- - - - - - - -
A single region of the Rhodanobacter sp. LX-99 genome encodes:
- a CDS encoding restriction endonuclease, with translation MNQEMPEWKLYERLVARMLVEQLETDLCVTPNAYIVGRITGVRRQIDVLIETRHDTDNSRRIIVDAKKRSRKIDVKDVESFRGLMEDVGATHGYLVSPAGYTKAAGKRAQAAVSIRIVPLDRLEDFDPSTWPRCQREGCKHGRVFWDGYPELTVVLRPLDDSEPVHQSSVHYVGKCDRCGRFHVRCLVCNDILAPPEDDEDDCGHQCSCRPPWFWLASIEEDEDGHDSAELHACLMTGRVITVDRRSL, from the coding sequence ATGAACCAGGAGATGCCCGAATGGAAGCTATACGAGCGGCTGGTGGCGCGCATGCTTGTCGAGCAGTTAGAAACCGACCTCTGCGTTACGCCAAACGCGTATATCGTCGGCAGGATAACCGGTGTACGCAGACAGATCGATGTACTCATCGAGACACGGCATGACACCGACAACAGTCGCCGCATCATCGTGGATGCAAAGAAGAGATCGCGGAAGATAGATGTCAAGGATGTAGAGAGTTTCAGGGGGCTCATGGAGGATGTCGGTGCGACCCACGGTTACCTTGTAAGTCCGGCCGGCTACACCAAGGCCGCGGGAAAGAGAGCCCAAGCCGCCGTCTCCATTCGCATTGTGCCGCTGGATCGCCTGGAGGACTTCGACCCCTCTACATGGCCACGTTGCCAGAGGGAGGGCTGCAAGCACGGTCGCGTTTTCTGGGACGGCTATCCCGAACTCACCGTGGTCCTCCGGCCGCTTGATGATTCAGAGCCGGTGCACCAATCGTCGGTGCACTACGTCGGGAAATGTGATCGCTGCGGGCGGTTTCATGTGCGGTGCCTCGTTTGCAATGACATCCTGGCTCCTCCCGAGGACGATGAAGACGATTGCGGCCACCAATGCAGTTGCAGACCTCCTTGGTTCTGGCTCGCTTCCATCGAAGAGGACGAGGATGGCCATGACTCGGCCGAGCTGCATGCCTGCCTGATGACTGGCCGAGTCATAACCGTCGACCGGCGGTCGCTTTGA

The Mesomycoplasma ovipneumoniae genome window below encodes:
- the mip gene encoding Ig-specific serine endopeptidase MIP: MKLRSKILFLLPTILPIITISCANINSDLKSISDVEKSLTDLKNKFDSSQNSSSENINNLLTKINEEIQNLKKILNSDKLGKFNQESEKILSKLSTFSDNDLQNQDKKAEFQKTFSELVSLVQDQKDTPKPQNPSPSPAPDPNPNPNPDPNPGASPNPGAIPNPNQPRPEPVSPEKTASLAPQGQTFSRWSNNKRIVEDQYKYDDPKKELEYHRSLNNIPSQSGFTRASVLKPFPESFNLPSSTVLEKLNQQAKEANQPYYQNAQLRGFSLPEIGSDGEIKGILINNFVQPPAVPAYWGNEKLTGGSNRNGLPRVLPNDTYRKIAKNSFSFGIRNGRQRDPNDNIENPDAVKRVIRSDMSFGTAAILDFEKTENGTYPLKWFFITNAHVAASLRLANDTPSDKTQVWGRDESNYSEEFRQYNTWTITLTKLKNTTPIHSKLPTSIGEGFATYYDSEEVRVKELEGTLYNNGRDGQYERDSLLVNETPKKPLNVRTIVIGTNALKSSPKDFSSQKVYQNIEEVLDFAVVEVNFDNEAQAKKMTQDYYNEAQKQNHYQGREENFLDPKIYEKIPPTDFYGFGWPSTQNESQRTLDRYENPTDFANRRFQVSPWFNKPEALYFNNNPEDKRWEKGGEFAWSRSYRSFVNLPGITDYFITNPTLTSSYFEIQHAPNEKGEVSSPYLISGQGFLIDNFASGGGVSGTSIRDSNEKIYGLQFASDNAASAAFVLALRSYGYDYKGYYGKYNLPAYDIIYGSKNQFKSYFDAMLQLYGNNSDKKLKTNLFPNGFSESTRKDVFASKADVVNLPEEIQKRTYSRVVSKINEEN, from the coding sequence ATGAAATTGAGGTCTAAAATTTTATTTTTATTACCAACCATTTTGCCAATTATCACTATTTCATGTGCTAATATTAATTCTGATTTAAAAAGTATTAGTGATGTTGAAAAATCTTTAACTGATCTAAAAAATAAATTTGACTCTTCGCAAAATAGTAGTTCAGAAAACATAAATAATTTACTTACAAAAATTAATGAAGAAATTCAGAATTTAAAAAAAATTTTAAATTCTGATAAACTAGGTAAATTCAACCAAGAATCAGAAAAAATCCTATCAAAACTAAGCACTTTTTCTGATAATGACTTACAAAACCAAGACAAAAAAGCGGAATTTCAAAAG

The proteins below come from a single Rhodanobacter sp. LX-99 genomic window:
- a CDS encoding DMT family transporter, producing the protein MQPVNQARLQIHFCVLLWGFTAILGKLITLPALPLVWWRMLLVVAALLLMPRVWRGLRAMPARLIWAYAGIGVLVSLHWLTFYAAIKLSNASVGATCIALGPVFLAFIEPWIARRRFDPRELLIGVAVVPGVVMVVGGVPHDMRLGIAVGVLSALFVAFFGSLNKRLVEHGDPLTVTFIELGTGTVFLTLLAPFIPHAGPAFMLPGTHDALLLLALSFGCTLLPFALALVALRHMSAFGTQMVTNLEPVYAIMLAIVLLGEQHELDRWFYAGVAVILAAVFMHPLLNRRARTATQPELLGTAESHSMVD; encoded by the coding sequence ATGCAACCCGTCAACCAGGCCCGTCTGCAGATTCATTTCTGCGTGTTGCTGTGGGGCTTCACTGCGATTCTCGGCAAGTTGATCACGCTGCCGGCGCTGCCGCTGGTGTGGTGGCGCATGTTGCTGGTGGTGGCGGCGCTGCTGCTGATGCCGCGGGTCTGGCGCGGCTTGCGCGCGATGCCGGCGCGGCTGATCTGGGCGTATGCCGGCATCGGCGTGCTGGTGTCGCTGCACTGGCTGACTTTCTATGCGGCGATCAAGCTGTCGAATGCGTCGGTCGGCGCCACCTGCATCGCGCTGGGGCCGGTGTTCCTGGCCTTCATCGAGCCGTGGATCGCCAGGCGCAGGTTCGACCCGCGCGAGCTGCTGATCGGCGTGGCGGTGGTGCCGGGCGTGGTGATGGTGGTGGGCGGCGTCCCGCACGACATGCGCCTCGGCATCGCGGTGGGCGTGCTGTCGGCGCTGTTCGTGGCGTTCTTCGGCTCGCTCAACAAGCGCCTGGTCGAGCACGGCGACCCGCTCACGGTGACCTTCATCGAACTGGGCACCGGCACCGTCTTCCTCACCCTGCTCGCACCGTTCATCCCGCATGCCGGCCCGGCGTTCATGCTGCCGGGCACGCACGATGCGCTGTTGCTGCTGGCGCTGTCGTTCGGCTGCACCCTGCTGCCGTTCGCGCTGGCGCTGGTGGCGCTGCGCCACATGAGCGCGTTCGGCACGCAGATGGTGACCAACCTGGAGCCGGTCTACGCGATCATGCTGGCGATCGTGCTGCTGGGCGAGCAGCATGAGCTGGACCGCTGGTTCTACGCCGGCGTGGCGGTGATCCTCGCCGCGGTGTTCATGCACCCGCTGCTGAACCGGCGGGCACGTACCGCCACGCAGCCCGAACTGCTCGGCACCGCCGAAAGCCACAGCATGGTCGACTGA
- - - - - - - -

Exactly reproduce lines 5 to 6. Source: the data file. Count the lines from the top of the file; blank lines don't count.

The proteins below come from a single Rhodanobacter sp. LX-99 genomic window:
- a CDS encoding DMT family transporter, producing the protein MQPVNQARLQIHFCVLLWGFTAILGKLITLPALPLVWWRMLLVVAALLLMPRVWRGLRAMPARLIWAYAGIGVLVSLHWLTFYAAIKLSNASVGATCIALGPVFLAFIEPWIARRRFDPRELLIGVAVVPGVVMVVGGVPHDMRLGIAVGVLSALFVAFFGSLNKRLVEHGDPLTVTFIELGTGTVFLTLLAPFIPHAGPAFMLPGTHDALLLLALSFGCTLLPFALALVALRHMSAFGTQMVTNLEPVYAIMLAIVLLGEQHELDRWFYAGVAVILAAVFMHPLLNRRARTATQPELLGTAESHSMVD; encoded by the coding sequence ATGCAACCCGTCAACCAGGCCCGTCTGCAGATTCATTTCTGCGTGTTGCTGTGGGGCTTCACTGCGATTCTCGGCAAGTTGATCACGCTGCCGGCGCTGCCGCTGGTGTGGTGGCGCATGTTGCTGGTGGTGGCGGCGCTGCTGCTGATGCCGCGGGTCTGGCGCGGCTTGCGCGCGATGCCGGCGCGGCTGATCTGGGCGTATGCCGGCATCGGCGTGCTGGTGTCGCTGCACTGGCTGACTTTCTATGCGGCGATCAAGCTGTCGAATGCGTCGGTCGGCGCCACCTGCATCGCGCTGGGGCCGGTGTTCCTGGCCTTCATCGAGCCGTGGATCGCCAGGCGCAGGTTCGACCCGCGCGAGCTGCTGATCGGCGTGGCGGTGGTGCCGGGCGTGGTGATGGTGGTGGGCGGCGTCCCGCACGACATGCGCCTCGGCATCGCGGTGGGCGTGCTGTCGGCGCTGTTCGTGGCGTTCTTCGGCTCGCTCAACAAGCGCCTGGTCGAGCACGGCGACCCGCTCACGGTGACCTTCATCGAACTGGGCACCGGCACCGTCTTCCTCACCCTGCTCGCACCGTTCATCCCGCATGCCGGCCCGGCGTTCATGCTGCCGGGCACGCACGATGCGCTGTTGCTGCTGGCGCTGTCGTTCGGCTGCACCCTGCTGCCGTTCGCGCTGGCGCTGGTGGCGCTGCGCCACATGAGCGCGTTCGGCACGCAGATGGTGACCAACCTGGAGCCGGTCTACGCGATCATGCTGGCGATCGTGCTGCTGGGCGAGCAGCATGAGCTGGACCGCTGGTTCTACGCCGGCGTGGCGGTGATCCTCGCCGCGGTGTTCATGCACCCGCTGCTGAACCGGCGGGCACGTACCGCCACGCAGCCCGAACTGCTCGGCACCGCCGAAAGCCACAGCATGGTCGACTGA